A Note on Dependencies and Database Unit Testing

Ideas on unit testing for the database are often heavily influenced by the world of object oriented programming (OOP), usually Java in practice. This is no doubt because much of modern thinking on development methodologies, including test driven development (TDD), originated in this world. Some of these ideas appear to translate very well into the database world, including that of TDD itself, with automated unit tests. However, some ideas may not translate so well, or even make sense, in database unit testing. For example, Roy Osherove (2011), Unit Test - Definition says:

A good unit test ... runs in memory (no DB or File access, for example)

One concept that appears very important in the OOP world is that of dependencies, and of isolation of the code under test from its dependencies. This gives rise to complex mechanisms of 'mocking' and 'dependency injection' to bring about said isolation. Osherove mentions isolation in the same article as a requirement of good unit testing, and his view appears to be widespread. It's worth mentioning though that not everyone in the OOP world shares his insistence. The influential Martin Fowler (2014) uses a nice terminology of 'sociable' tests (as opposed to 'isolated' tests) for tests that rely on other units to fulfill the behaviour under test, and he uses this approach himself when practicable, UnitTest.

In the case of database unit testing, it seems to me to make very little sense to think in terms of isolating code under test from its dependencies. The following two diagrams represent how I see the relationships between base code, dependencies and unit test code across two distinct phases.

Development Phase
UT Phases-dev

Regression Phase
UT Phases-reg

I would welcome any comments or opinions.






 

A Template Script for JDBC Calling of Oracle Procedures with Object Array Parameters

Some time ago I wrote an Oracle database package for a web service. The Java developer for the service told me that it was throwing an error when called from Java, although I had unit tested it from PL/SQL. He gave me a small Java driver script to demonstrate the issue, and this allowed the issue to be quickly identified: As both Java and PL/SQL have boolean data types I had considered that a boolean parameter would make sense to pass a boolean value. However, it turns out that this does not work in JDBC, and so I replaced it with an integer parameter.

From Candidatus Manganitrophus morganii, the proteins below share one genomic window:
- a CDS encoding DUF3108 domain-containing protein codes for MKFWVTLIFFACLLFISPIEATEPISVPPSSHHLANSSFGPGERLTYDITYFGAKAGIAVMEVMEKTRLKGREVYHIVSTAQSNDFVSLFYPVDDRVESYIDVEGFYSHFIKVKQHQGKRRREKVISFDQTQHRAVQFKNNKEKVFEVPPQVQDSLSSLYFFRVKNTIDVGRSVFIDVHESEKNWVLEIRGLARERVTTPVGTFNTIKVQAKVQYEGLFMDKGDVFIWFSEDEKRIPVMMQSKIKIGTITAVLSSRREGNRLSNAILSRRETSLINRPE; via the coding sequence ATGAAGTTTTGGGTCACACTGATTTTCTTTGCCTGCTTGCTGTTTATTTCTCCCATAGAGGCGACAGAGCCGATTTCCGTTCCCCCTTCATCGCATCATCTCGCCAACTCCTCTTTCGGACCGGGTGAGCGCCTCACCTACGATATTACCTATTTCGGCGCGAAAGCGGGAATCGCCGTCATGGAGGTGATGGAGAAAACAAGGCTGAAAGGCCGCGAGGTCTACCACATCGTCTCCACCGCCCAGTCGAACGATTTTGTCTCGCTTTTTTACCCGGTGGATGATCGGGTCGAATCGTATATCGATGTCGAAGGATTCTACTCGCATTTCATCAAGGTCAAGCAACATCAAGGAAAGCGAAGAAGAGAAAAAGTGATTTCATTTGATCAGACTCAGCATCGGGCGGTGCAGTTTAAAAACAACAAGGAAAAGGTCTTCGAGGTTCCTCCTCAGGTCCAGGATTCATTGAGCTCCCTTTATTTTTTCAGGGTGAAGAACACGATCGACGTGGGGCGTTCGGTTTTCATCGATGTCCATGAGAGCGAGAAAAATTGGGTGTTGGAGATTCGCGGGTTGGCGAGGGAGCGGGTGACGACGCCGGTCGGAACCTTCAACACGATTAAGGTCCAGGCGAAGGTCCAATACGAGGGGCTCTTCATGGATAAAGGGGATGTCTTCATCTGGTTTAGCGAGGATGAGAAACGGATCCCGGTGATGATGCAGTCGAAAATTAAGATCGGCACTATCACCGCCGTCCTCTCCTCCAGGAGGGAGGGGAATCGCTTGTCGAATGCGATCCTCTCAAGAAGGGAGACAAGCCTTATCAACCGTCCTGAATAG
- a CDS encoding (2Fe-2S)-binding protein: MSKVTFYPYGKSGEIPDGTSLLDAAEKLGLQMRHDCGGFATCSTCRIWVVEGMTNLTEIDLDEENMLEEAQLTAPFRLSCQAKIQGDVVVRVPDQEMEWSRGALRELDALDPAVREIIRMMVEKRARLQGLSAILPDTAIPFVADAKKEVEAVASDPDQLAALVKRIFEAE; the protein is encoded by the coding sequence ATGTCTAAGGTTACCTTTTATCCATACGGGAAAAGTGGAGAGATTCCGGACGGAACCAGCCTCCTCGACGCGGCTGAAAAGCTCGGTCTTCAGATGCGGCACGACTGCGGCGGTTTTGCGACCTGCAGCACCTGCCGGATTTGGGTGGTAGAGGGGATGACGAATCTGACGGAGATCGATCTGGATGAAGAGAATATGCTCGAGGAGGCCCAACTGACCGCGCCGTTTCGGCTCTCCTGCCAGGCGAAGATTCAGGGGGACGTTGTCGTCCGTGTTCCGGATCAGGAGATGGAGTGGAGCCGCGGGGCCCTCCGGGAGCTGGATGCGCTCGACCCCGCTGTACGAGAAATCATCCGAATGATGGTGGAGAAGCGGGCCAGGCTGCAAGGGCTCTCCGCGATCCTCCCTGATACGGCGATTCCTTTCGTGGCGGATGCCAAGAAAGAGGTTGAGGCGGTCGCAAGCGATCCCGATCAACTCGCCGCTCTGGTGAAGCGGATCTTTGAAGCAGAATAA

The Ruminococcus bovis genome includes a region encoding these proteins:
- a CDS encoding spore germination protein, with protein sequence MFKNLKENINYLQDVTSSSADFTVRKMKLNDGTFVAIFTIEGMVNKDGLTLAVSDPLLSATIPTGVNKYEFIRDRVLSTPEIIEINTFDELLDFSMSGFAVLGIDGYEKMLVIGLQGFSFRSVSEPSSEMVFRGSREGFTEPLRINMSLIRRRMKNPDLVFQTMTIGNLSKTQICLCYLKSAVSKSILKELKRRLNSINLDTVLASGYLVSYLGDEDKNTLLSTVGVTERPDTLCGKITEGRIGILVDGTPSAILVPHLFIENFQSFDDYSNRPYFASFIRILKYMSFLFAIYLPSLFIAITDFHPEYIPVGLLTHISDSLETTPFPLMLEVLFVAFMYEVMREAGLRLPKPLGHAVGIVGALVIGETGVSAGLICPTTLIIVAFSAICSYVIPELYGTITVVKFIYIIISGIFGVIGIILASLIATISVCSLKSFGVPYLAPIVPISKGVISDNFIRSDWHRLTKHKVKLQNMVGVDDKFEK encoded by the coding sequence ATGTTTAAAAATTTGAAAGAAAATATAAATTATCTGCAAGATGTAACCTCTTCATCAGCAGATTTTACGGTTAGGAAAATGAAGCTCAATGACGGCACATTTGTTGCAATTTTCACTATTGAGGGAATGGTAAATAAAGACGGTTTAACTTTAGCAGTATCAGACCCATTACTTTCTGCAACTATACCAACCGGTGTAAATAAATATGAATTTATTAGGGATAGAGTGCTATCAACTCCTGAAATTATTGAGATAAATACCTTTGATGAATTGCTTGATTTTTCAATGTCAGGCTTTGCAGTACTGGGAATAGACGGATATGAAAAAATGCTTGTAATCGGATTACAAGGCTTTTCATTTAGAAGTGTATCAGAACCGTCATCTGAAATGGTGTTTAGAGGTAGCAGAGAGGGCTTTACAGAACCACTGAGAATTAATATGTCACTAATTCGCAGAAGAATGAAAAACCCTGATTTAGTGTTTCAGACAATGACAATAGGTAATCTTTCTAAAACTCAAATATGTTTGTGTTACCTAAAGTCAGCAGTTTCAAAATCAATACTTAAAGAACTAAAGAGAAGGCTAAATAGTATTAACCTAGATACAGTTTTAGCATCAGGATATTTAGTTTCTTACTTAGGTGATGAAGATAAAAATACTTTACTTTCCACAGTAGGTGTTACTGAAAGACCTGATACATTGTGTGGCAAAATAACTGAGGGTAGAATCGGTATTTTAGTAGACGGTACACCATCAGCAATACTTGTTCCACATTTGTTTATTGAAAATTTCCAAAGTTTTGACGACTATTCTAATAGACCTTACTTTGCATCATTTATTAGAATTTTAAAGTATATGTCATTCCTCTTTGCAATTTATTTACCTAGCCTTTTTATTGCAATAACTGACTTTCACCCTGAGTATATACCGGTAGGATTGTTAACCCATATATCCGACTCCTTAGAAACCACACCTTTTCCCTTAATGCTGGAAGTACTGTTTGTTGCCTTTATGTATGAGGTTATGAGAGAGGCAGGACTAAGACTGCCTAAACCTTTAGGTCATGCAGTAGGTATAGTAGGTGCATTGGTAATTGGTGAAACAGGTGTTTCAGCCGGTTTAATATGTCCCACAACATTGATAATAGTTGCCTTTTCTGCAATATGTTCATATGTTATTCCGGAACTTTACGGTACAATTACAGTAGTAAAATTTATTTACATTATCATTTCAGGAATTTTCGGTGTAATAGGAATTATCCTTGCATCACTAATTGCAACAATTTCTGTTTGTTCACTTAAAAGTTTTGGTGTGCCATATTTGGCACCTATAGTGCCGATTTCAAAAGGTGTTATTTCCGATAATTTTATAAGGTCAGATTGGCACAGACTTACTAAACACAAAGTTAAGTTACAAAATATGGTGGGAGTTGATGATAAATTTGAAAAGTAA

It occurred to me then that it would be nice if the database developer was able in general to test JDBC compatibility of his or her procedure as a final step after unit testing. To this end I created a more generic example script based on a simple procedure that I wrote against Oracle's HR demo schema, the same procedure that I used as an example of a unit testing design pattern Design Patterns for Database Unit Testing 2: Web Service Saving - Code

Update, 4 November 2017: I have made a self-contained project on GitHub with both Java and Oracle code, avoiding dependency on my testing project. JDBC Calling of Oracle Procedures with Object Array Parameters on GitHub. I have also added the Oracle code below.

The code below runs against any Oracle instance in which the standard Oracle HR demo schema has been installed. There is a video demonstration of how to install and run it at the end of this article. The procedure has one input and one output object array parameter, and can easily be extended as desired. It requires one jar file in the classpath, ojdbc6.jar, which is available in Oracle client or database installations, and can be run from an IDE such as Eclipse.

Java Code

package jdbcdemo;
/***************************************************************************************************
Name:        Driver.java
Description: This is a Java driver script for Brendan's HR demo web service procedure. It is
             designed to serve as a template for other web service procedures to allow a database
             developer to do a JDBC integration test easily, and can also be used as a starting point
             for Java development.

             The template procedure takes an input array of objects and has an output array of 
             objects. It is easy to update for any named object and array types, procedure and
             Oracle connection. Any other signature types would need additional changes.

	     See 'A Template Script for JDBC Calling of Oracle Procedures with Object Array Parameters'